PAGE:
LED Headlights - Now Available to the Rest of Us

Scott Benjamin

No matter where you are, take just a few seconds to look around you. There's a good chance that right at this very moment you'll be able to spot at least one place (if not several) where light emitting diode (LED) technology is used. Some of the most common applications are as status indicator lights on electronic components, such as computers, televisions and virtually all handheld devices. The bright light produced by LEDs is also used for traffic signals, flashlights, aisle floor markers in airplanes and movie theatres, and for a while, LEDs were even a popular addition to kid's sneakers. Anyway, you get the idea -- LEDs are everywhere.

Of course, automotive applications are plentiful, too. LEDs are used for interior illumination, system status indicators, daytime running lights, fog lamps and perhaps, the most common automotive application to date, brake lamps. So what's missing from this short list? LED headlamps.

Rather than tell you the reasons why automotive manufacturers haven't made use of LED technology for headlamps (and there are several reasons, by the way) let me just tell you that they're officially on the way. In fact, even the 2010 Toyota Prius will offer LED headlamps as an option.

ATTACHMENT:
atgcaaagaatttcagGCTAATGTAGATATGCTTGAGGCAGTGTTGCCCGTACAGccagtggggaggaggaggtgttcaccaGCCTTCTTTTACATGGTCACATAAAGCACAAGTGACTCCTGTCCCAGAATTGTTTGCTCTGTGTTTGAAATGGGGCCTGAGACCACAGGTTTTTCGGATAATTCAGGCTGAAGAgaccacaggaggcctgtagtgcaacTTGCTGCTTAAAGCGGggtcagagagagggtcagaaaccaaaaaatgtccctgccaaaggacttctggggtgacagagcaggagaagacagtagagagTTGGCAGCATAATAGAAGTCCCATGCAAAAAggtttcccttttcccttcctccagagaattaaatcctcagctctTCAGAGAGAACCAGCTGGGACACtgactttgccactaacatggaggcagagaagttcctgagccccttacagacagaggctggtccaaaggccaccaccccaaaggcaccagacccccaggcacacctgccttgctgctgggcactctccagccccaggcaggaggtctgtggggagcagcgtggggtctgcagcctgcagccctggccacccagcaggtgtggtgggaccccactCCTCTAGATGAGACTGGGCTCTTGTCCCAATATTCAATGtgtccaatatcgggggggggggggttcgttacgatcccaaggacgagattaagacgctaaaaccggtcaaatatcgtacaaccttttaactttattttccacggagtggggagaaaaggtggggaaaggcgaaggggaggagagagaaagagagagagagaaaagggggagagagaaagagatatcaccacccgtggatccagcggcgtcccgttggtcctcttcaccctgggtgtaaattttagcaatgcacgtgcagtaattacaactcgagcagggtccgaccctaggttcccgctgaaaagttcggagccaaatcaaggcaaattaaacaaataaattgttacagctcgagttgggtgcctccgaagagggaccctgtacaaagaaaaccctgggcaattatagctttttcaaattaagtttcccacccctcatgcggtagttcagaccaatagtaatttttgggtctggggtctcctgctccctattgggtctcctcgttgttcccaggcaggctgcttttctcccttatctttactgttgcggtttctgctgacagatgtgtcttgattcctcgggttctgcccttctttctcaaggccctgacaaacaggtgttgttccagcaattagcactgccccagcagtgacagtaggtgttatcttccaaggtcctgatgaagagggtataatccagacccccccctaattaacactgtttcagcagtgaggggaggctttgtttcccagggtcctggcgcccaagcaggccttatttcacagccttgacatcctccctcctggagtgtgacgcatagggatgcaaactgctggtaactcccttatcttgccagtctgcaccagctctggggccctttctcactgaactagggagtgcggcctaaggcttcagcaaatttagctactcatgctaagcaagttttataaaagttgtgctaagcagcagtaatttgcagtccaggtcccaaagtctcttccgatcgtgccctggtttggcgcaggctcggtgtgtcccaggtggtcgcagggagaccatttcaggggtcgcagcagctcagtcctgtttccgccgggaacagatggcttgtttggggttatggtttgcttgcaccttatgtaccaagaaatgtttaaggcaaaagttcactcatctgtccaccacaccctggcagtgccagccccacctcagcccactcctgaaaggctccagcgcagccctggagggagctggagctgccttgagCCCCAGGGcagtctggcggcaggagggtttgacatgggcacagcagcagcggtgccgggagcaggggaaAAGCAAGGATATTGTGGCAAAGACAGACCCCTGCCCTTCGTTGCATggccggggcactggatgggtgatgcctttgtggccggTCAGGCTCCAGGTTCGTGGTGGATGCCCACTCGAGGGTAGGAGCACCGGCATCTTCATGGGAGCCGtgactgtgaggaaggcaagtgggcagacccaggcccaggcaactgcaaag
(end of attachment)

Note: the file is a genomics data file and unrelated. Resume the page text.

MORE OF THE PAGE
Let me clarify ... the 2010 Toyota Prius is not the first car to be equipped with LED headlamps. Audi holds that distinction by offering the first full-LED headlamp in the Audi R8. However, the LED headlamps are an expensive option (I've seen reports of prices that range between $5,000 and $7,100) in an already expensive car -- MSRP for an Audi R8 is between $109,000 and $118,000, depending on the transmission you select. Another example of an LED headlamp-equipped vehicle is the Cadillac Escalade Platinum Edition -- the first SUV to offer this relatively new technology. This particular version of the Escalade retails between $81,000 and $88,000. I think there may be a Lexus offering LED headlamps as well?

Anyway, you can see that, to date, LED headlamps are only offered as expensive options on high-end vehicles. So, why would Toyota choose to include these advanced headlamps on its relatively low-cost Toyota Prius? According to Toyota, "The available headlamps in the 3rd generation Prius utilize LED technology in order to consume less energy and produce more light. LEDs provide instant illumination and are able to retain 90% luminance over their 15-year life span."

So there you have it. LED headlamps are effective, efficient and durable.

A 15-year lifespan?!? That's pretty awesome. I can't even begin to count the number of burned-out headlamps I've had to replace over the years. And now, since I don't have to buy an Audi R8 to enjoy the benefits of LED headlamps, it's like I just saved $100,000. Wait ... does it really work that way?

More LED stuff: How Light Emitting Diodes Work Why are they replacing all of the traffic lights in my town? How OLEDs Work 2010 Toyota Prius Review and Prices 2008 Audi R8